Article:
NDSU-UND rivalry is back, but now it's in the world of social media
GRAND FORKS - The last time the University of North Dakota and North Dakota State played the state's college football rivalry was in 2003. Facebook was founded in 2004. Twitter was born in 2006. Instagram was rolled out in 2010. So the renewal of...
GRAND FORKS – The last time the University of North Dakota and North Dakota State played the state’s college football rivalry was in 2003.
Facebook was founded in 2004. Twitter was born in 2006. Instagram was rolled out in 2010.
So the renewal of the UND-NDSU rivalry this weekend will be the first game played in the social media world.
It’s an element both teams’ coaches and players understand.
“We were very up front,” UND coach Bubba Schweigert said. “We addressed it right after the game (last) Saturday night. We said that before you hit send, you better understand what you’re saying, what you’re doing and what you’re posting.
“We don’t want to see anything inappropriate or anything that would lead people to believe we’re not focused on our game preparation.”
NDSU coach Chris Klieman has already addressed the social media aspect, as well.
“Our focus has to be on preparing for the next football game,” Klieman said. “I realize the importance of this game, but we can’t get caught up in that from a player’s perspective.”
“We were really good last Saturday because our guys were focused at practice Monday, Tuesday, Wednesday and Thursday at the task at hand,” Klieman added. “We have to do that this week. Obviously, there’s going to be a lot more media around because of the game, but we can’t get caught up in that. The guys can’t.”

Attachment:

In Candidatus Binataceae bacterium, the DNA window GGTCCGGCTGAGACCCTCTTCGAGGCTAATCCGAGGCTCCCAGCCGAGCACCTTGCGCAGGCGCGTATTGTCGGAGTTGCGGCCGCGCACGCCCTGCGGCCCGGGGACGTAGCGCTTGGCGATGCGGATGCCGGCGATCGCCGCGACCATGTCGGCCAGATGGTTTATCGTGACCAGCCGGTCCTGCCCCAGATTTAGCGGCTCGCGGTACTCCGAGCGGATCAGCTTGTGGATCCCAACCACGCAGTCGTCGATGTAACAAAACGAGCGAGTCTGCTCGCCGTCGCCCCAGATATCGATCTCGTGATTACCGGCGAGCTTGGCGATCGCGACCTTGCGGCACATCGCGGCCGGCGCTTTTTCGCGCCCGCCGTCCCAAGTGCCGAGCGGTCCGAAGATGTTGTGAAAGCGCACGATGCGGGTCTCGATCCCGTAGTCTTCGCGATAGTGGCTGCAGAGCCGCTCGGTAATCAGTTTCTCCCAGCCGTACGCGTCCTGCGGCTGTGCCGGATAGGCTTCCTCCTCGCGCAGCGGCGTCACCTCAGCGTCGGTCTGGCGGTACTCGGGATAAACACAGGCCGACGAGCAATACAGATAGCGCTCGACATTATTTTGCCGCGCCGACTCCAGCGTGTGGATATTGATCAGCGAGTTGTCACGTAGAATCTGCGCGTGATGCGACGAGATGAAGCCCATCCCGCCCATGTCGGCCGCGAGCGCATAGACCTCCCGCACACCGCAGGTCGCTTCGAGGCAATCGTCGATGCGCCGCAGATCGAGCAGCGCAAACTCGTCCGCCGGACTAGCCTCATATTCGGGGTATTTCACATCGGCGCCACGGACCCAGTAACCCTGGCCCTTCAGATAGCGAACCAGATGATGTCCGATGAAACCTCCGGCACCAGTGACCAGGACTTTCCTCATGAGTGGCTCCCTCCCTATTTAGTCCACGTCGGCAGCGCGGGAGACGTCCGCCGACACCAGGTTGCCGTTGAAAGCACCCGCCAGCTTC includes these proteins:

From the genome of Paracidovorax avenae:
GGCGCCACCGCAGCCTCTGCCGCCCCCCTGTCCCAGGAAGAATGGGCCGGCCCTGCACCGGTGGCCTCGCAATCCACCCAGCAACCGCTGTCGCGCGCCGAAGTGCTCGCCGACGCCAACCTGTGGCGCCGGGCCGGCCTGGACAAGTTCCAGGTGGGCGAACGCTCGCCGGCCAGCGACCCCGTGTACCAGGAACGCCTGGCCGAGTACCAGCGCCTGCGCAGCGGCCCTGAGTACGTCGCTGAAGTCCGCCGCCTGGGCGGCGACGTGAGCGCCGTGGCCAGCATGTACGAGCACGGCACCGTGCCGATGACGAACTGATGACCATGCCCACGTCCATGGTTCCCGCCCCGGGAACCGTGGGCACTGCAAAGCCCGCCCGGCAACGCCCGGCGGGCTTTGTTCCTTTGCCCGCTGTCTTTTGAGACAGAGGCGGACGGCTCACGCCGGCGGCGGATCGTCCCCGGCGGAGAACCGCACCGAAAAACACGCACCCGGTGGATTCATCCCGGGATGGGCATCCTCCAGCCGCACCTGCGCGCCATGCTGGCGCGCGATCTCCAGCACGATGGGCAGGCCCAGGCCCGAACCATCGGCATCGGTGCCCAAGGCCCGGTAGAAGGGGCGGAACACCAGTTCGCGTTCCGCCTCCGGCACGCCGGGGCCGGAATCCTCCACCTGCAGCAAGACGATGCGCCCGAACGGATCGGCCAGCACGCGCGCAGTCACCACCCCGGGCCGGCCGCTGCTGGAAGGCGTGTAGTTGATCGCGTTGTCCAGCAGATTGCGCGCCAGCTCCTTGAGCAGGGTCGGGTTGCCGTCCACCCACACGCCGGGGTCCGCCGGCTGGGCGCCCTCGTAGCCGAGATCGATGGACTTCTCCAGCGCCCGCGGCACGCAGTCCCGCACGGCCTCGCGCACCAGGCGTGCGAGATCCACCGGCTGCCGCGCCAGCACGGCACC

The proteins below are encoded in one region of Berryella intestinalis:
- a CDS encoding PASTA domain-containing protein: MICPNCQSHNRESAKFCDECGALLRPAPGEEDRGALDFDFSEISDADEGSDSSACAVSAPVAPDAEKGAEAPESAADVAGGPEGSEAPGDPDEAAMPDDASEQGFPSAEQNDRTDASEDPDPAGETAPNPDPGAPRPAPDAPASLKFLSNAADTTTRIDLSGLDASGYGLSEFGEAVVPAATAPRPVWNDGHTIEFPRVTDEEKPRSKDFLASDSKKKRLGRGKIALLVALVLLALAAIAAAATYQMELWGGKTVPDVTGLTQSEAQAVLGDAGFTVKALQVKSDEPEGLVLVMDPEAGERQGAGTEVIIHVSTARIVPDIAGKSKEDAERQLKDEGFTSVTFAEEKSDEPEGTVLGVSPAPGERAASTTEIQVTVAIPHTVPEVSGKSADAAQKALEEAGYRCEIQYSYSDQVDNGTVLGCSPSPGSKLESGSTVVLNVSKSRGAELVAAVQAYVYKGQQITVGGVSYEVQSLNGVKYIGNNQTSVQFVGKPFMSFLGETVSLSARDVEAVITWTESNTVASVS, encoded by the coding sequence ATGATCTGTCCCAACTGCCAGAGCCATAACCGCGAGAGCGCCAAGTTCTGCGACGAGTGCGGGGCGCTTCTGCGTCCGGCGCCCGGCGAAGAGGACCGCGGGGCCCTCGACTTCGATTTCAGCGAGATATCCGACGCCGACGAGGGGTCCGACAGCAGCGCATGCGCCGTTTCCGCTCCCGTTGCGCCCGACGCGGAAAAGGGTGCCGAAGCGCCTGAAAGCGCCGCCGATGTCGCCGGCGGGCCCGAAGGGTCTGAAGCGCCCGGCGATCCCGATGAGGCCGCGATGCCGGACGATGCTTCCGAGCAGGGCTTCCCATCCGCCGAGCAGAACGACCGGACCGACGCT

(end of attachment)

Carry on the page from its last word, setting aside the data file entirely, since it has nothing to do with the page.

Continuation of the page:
Blocking out external distractions was a key piece of Schweigert’s message as he addressed the media Monday at the school’s newly constructed High Performance Center.
“It’s more difficult today than it was years ago,” Schweigert said. “We just really encourage our guys to focus on what’s really important and that’s what happens on the practice field and in the meeting rooms. Then throughout the evening, you have to eliminate distractions and focus.”
For no-nonsense UND inside linebacker Will Ratelle, he doesn’t think that’s going to be a problem.
“I don’t read any of that stuff anyway,” the senior captain said. “Maybe that’s tough for some people, but it’s not tough for others.”
However, Ratelle realizes the impact a questionable post on social media could have on a rivalry game, where sometimes the small things are magnified.
“I don’t think anyone has done anything stupid on Facebook or Twitter and hopefully no one does the rest of the week,” Ratelle said. “You definitely have to watch what you say.”
UND sophomore wide receiver Josh Seibel, who had a touchdown catch last Saturday against Drake, is choosing to stay off social media for the most part this week.
“(Schweigert) just said to be smart and don’t be rude,” Seibel said. “I just try to stay away from it as much as possible so I don’t get in trouble or say something I shouldn’t.”